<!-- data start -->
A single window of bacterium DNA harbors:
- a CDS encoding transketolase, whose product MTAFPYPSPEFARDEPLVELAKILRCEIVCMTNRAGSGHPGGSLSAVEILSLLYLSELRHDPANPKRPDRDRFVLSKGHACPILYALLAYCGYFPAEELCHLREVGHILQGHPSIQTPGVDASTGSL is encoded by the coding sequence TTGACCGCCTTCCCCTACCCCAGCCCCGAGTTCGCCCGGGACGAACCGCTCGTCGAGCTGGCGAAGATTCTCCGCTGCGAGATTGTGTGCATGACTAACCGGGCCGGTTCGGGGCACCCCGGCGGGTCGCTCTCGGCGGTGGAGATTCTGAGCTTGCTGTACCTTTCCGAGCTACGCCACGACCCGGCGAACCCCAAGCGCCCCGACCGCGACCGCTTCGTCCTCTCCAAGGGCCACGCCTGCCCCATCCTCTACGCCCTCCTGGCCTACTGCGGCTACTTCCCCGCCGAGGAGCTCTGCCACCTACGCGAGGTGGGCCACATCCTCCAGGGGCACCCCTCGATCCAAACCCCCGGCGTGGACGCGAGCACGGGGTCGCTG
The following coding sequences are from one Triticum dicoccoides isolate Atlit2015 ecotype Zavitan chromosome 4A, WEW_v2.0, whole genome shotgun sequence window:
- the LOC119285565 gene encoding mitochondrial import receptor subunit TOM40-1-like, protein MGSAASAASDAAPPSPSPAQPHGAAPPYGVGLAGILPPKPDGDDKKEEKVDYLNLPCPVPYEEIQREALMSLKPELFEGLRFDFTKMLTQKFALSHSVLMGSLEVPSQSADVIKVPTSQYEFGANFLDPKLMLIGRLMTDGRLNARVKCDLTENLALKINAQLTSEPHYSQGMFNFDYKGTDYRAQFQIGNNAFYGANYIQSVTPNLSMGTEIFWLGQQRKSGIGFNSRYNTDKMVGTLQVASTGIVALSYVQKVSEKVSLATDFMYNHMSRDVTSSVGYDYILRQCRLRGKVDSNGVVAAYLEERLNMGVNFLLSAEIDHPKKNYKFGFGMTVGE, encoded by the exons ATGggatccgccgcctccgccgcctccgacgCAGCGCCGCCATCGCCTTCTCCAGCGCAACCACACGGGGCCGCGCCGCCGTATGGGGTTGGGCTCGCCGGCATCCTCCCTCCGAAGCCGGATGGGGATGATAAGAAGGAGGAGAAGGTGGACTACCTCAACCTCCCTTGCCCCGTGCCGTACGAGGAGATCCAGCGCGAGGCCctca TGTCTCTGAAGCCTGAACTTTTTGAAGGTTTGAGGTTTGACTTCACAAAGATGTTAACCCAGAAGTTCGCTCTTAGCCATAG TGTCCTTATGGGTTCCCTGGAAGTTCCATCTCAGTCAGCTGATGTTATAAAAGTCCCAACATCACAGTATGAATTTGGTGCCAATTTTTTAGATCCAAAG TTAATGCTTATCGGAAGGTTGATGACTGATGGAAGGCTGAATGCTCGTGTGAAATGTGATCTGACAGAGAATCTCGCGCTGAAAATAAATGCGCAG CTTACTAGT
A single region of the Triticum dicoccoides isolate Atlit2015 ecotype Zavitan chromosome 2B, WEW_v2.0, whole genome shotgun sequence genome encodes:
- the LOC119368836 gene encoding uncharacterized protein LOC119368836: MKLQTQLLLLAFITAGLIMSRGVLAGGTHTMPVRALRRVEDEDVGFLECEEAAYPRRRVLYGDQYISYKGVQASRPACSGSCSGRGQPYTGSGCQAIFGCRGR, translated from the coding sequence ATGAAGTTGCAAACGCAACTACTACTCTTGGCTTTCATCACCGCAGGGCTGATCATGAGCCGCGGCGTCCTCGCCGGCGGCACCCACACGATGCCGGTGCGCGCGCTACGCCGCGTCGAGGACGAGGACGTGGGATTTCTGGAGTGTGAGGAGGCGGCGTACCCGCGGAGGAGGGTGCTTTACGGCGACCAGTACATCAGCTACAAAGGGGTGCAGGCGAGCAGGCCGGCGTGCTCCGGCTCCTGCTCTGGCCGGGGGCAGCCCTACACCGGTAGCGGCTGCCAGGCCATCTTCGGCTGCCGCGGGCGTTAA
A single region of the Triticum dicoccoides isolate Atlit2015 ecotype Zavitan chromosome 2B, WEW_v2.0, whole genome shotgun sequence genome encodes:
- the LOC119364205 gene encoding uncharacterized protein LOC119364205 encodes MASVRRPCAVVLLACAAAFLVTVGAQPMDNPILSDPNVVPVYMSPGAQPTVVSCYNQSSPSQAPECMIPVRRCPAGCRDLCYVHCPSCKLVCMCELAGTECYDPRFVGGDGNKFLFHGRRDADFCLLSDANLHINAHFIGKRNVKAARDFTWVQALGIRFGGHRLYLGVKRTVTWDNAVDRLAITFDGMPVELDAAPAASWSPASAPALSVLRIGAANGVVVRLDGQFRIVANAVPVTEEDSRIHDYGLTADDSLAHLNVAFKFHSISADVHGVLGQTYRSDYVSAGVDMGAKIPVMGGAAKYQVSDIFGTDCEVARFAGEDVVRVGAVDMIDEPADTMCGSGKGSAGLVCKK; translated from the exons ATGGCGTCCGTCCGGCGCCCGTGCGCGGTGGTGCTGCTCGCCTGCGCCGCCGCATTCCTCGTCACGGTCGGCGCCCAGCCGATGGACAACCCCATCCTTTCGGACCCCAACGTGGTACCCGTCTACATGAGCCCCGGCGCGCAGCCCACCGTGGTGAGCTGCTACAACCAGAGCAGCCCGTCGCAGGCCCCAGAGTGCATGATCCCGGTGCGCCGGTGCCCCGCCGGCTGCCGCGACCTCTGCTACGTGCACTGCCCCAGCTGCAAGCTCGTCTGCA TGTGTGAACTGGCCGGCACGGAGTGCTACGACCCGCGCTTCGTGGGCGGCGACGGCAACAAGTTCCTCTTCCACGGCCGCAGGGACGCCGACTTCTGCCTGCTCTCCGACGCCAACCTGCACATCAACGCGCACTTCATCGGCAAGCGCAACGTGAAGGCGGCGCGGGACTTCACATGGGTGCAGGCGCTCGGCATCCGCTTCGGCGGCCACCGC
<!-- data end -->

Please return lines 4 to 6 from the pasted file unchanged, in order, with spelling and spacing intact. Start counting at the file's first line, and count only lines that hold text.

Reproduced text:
- the LOC119285565 gene encoding mitochondrial import receptor subunit TOM40-1-like, protein MGSAASAASDAAPPSPSPAQPHGAAPPYGVGLAGILPPKPDGDDKKEEKVDYLNLPCPVPYEEIQREALMSLKPELFEGLRFDFTKMLTQKFALSHSVLMGSLEVPSQSADVIKVPTSQYEFGANFLDPKLMLIGRLMTDGRLNARVKCDLTENLALKINAQLTSEPHYSQGMFNFDYKGTDYRAQFQIGNNAFYGANYIQSVTPNLSMGTEIFWLGQQRKSGIGFNSRYNTDKMVGTLQVASTGIVALSYVQKVSEKVSLATDFMYNHMSRDVTSSVGYDYILRQCRLRGKVDSNGVVAAYLEERLNMGVNFLLSAEIDHPKKNYKFGFGMTVGE, encoded by the exons ATGggatccgccgcctccgccgcctccgacgCAGCGCCGCCATCGCCTTCTCCAGCGCAACCACACGGGGCCGCGCCGCCGTATGGGGTTGGGCTCGCCGGCATCCTCCCTCCGAAGCCGGATGGGGATGATAAGAAGGAGGAGAAGGTGGACTACCTCAACCTCCCTTGCCCCGTGCCGTACGAGGAGATCCAGCGCGAGGCCctca TGTCTCTGAAGCCTGAACTTTTTGAAGGTTTGAGGTTTGACTTCACAAAGATGTTAACCCAGAAGTTCGCTCTTAGCCATAG TGTCCTTATGGGTTCCCTGGAAGTTCCATCTCAGTCAGCTGATGTTATAAAAGTCCCAACATCACAGTATGAATTTGGTGCCAATTTTTTAGATCCAAAG TTAATGCTTATCGGAAGGTTGATGACTGATGGAAGGCTGAATGCTCGTGTGAAATGTGATCTGACAGAGAATCTCGCGCTGAAAATAAATGCGCAG CTTACTAGT
A single region of the Triticum dicoccoides isolate Atlit2015 ecotype Zavitan chromosome 2B, WEW_v2.0, whole genome shotgun sequence genome encodes:
- the LOC119368836 gene encoding uncharacterized protein LOC119368836: MKLQTQLLLLAFITAGLIMSRGVLAGGTHTMPVRALRRVEDEDVGFLECEEAAYPRRRVLYGDQYISYKGVQASRPACSGSCSGRGQPYTGSGCQAIFGCRGR, translated from the coding sequence ATGAAGTTGCAAACGCAACTACTACTCTTGGCTTTCATCACCGCAGGGCTGATCATGAGCCGCGGCGTCCTCGCCGGCGGCACCCACACGATGCCGGTGCGCGCGCTACGCCGCGTCGAGGACGAGGACGTGGGATTTCTGGAGTGTGAGGAGGCGGCGTACCCGCGGAGGAGGGTGCTTTACGGCGACCAGTACATCAGCTACAAAGGGGTGCAGGCGAGCAGGCCGGCGTGCTCCGGCTCCTGCTCTGGCCGGGGGCAGCCCTACACCGGTAGCGGCTGCCAGGCCATCTTCGGCTGCCGCGGGCGTTAA